From The Barents Observer:
It will house up to 62 people and be able to move autonomously around in Arctic ice for up to two years.
The Arctic research platform is to be ready for operation in 2020. Illustration by Admship.ru
The Russian Hydrometeorological Service (Roshydromet) has signed a contract with the Admiralty Yard in St. Petersburg over the construction of the North Pole research platform.
The floating self-propelled installation will have ice classification Arc8 and fuel supplies sufficient for two years of autonomous sailing. It will have a crew up to 14 people and can house 48 researchers.
It is to be completed in year 2020. Construction is expected to start early 2019....MORE
«Today’s event marks the start of a principally new and comprehensive phase in the battle for scientific knowledge in the Arctic under condition of melting ice», Roshydromet leader Maksim Yakovenko said as he signed the construction contract with Admiralty Yard Director Aleksandr Buzakov.
«We are proud that Russia here is in the lead», Yakovlenko underlines....
*Or maybe it's just me.
It was a different Admiralty and a different country, a different time and a different place, the past is a foreign land etc, etc.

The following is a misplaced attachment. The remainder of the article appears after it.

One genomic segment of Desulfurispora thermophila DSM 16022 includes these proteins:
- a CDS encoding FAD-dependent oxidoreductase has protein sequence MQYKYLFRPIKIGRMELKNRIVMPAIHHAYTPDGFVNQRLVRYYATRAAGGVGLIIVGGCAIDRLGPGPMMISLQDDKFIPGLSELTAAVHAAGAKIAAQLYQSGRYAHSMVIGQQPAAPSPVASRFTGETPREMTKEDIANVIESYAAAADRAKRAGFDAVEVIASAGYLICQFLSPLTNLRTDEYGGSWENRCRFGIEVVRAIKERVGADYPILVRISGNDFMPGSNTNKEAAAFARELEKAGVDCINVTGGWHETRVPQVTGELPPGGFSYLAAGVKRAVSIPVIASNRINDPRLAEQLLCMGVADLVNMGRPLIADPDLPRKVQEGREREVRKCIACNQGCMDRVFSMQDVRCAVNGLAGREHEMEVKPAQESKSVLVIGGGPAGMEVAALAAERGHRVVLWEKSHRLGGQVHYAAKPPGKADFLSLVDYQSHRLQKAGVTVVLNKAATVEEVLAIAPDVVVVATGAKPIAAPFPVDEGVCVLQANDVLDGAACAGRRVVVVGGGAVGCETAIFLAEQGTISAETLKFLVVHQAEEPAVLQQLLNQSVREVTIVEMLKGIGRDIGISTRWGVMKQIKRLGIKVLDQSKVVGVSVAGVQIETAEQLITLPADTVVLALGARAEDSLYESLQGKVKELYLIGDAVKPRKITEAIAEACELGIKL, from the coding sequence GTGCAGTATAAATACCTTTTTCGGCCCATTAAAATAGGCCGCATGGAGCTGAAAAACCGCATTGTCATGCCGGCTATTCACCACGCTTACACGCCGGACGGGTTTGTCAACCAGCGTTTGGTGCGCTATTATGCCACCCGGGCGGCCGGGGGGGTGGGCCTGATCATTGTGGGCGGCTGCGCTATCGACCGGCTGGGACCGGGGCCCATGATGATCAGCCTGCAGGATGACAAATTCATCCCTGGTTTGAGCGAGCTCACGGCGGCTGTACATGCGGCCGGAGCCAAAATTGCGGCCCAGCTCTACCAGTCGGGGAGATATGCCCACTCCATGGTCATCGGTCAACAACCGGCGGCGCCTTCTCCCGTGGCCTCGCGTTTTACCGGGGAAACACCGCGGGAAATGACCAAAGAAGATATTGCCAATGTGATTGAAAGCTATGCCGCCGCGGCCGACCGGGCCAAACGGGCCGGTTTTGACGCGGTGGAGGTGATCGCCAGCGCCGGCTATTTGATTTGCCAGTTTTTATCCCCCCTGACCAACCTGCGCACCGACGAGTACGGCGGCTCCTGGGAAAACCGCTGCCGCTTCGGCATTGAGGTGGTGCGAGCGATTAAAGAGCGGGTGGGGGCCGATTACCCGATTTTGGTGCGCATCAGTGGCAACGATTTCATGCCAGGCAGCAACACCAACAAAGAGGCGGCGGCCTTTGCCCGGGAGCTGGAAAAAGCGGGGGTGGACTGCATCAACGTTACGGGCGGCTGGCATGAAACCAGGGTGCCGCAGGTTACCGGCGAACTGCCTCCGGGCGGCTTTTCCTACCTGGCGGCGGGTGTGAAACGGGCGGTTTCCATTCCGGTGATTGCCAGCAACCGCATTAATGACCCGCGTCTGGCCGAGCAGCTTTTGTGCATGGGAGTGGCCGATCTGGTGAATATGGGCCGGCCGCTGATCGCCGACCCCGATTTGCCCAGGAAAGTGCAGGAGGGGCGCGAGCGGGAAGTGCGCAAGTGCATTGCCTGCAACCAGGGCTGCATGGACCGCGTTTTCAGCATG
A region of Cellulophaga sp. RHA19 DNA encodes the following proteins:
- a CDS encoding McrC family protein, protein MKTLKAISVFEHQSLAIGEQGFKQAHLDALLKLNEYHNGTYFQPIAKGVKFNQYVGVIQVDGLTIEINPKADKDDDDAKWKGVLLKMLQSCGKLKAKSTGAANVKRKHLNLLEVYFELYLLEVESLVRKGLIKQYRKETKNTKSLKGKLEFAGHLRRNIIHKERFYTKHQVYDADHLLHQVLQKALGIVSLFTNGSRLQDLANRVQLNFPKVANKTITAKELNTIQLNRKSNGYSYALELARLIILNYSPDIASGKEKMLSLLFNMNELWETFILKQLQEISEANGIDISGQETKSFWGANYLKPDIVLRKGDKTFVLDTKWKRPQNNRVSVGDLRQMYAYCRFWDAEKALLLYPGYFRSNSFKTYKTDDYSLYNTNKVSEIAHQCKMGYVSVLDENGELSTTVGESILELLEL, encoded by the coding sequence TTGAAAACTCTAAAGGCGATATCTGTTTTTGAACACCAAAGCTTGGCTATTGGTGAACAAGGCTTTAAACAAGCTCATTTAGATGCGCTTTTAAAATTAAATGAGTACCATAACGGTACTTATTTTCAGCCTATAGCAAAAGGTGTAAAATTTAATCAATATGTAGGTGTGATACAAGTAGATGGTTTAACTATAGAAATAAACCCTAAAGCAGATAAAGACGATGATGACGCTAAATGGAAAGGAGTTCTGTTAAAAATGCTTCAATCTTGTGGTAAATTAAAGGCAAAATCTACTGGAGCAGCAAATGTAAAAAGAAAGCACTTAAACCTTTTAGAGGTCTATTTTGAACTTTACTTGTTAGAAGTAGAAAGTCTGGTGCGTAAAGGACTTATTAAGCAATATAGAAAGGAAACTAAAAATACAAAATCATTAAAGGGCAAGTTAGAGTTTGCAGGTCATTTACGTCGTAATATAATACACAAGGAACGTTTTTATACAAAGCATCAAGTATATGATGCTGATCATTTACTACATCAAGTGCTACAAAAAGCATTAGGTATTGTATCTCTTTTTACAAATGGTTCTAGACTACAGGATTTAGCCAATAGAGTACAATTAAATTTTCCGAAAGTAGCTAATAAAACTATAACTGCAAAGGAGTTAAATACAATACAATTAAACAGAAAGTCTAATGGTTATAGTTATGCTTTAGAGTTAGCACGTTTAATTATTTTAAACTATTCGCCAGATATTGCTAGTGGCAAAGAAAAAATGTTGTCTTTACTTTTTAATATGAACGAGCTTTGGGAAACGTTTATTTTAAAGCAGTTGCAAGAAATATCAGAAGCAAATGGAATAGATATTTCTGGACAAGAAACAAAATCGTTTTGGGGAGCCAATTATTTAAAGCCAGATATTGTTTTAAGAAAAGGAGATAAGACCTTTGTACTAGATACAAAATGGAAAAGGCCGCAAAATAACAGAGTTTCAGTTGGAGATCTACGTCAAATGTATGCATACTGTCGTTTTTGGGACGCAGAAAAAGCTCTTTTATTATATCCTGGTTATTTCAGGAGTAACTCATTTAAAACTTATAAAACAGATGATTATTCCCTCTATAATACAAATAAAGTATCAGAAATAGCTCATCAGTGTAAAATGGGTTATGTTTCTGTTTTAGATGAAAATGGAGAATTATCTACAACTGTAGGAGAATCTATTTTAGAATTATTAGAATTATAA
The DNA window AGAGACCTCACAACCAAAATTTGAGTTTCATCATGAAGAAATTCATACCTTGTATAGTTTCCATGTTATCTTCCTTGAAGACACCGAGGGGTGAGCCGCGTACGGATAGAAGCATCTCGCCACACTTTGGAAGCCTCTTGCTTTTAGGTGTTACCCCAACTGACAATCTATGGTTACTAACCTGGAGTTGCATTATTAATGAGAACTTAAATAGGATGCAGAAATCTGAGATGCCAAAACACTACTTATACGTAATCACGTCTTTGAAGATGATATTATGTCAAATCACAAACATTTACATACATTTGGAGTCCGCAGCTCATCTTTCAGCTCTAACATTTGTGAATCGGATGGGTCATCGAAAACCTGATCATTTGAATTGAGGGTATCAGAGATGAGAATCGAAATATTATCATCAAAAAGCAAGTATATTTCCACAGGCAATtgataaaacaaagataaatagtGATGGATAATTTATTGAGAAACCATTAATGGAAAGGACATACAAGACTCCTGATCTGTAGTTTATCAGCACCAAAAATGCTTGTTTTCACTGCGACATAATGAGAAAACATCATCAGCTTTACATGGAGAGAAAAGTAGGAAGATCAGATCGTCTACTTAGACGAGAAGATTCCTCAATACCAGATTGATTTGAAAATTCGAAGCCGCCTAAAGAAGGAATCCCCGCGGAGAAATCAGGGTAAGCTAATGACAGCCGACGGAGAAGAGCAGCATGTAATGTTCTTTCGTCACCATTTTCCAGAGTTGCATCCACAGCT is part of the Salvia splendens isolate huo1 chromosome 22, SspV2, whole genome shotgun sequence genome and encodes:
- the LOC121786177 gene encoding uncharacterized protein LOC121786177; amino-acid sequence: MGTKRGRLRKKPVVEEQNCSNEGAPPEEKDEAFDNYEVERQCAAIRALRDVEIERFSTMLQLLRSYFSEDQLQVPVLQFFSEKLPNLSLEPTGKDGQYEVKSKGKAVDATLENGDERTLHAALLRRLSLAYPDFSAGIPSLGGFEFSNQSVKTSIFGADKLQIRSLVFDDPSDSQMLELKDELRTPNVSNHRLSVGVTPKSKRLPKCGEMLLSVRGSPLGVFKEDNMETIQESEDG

At any rate, an old tale about Peter the Great's trip to England in 1698 and repeated in Prime Obsession: Bernhard Riemann and the Greatest Unsolved Problem in Mathematics:
From his British trip the following story is well known, though it is almost certainly apocryphal. Staying at John Evelyn's country house outside London, Peter marched into the drawing room one day with a shotgun over his arm and announced, in thick English, "I haff shot a peasant." "No, no, my dear fellow." replied his host, laughing. "You mean a pheasant." "Nyet," said Peter, shaking his head. "It voss a peasant. He voss insolent, unt so I shot him."Great story but not borne out by the facts. Pete stayed at Evelyn's home in Deptford which was handy to the naval dockyard (an Admiralty Yard) where the Tsar went incognito to learn the tricks of the navy biz.
Not that it is impossible the writer and the Tsar visited the country place but describing it as Evelyn's is wrong and shows a certain fast-and-loose approach to the truth.
Evelyn didn't inherit the family estate from his brother until 1699 by which time Peter had returned to Russia and begun building his navy, but this story was told to me almost word-for-word the first time I was described as insolent.
So I looked it up.
And for some reason recalled it in a post about Crispin Odey.
So yes, it's probably just me.
All clear on the trigger warning.